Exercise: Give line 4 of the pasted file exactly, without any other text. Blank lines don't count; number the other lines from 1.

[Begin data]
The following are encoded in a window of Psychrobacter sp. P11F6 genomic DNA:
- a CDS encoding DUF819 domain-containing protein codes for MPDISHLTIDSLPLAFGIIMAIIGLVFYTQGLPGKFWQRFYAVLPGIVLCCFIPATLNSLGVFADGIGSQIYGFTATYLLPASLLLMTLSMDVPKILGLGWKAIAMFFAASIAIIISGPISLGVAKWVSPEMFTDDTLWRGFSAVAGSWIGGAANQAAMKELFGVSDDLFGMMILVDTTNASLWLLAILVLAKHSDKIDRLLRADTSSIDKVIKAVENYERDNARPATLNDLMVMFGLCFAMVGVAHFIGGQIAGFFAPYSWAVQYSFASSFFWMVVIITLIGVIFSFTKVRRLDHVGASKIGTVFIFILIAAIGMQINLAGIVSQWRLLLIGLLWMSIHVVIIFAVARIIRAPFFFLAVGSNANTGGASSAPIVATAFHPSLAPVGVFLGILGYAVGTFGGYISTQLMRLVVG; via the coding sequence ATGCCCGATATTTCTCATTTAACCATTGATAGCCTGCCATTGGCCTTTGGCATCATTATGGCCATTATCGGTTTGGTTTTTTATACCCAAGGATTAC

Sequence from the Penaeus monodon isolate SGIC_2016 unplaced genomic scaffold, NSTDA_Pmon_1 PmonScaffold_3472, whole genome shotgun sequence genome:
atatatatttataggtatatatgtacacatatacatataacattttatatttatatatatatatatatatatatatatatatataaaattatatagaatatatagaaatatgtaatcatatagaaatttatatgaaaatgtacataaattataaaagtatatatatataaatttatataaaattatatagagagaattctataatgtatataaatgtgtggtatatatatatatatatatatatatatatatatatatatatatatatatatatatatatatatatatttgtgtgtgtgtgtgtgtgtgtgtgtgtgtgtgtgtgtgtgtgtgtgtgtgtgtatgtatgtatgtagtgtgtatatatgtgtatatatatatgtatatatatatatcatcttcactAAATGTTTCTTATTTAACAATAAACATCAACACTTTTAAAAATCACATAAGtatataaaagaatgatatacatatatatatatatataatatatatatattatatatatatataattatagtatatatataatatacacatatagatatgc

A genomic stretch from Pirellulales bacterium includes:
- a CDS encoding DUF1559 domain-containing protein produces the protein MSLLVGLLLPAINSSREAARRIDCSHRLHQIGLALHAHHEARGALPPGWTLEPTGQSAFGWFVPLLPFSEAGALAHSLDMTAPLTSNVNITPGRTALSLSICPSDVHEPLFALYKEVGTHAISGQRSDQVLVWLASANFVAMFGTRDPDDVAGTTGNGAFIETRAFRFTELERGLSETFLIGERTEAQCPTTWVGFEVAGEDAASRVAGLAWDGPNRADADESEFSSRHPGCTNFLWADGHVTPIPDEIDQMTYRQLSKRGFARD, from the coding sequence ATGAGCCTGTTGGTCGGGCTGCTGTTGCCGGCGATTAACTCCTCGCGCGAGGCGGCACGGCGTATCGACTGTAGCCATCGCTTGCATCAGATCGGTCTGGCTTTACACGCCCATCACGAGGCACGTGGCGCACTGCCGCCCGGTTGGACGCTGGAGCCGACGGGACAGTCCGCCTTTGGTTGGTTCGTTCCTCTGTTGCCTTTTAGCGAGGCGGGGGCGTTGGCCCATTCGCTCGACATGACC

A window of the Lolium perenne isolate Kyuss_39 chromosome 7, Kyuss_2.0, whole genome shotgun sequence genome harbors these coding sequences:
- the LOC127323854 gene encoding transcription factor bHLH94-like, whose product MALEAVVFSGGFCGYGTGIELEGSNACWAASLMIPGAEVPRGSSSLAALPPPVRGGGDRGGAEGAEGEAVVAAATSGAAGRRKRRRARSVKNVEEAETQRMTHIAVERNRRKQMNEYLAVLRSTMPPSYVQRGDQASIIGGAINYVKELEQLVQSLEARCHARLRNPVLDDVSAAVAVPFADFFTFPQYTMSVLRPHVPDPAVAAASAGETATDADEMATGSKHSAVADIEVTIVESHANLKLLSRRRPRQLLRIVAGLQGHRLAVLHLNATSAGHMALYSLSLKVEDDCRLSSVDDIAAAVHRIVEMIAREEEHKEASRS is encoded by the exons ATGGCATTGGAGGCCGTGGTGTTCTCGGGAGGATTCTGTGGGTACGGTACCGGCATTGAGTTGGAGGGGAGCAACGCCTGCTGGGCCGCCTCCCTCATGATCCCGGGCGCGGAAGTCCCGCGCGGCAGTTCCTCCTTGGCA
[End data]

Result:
atatatatttataggtatatatgtacacatatacatataacattttatatttatatatatatatatatatatatatatatatataaaattatatagaatatatagaaatatgtaatcatatagaaatttatatgaaaatgtacataaattataaaagtatatatatataaatttatataaaattatatagagagaattctataatgtatataaatgtgtggtatatatatatatatatatatatatatatatatatatatatatatatatatatatatatatatatatttgtgtgtgtgtgtgtgtgtgtgtgtgtgtgtgtgtgtgtgtgtgtgtgtgtgtatgtatgtatgtagtgtgtatatatgtgtatatatatatgtatatatatatatcatcttcactAAATGTTTCTTATTTAACAATAAACATCAACACTTTTAAAAATCACATAAGtatataaaagaatgatatacatatatatatatatataatatatatatattatatatatatataattatagtatatatataatatacacatatagatatgc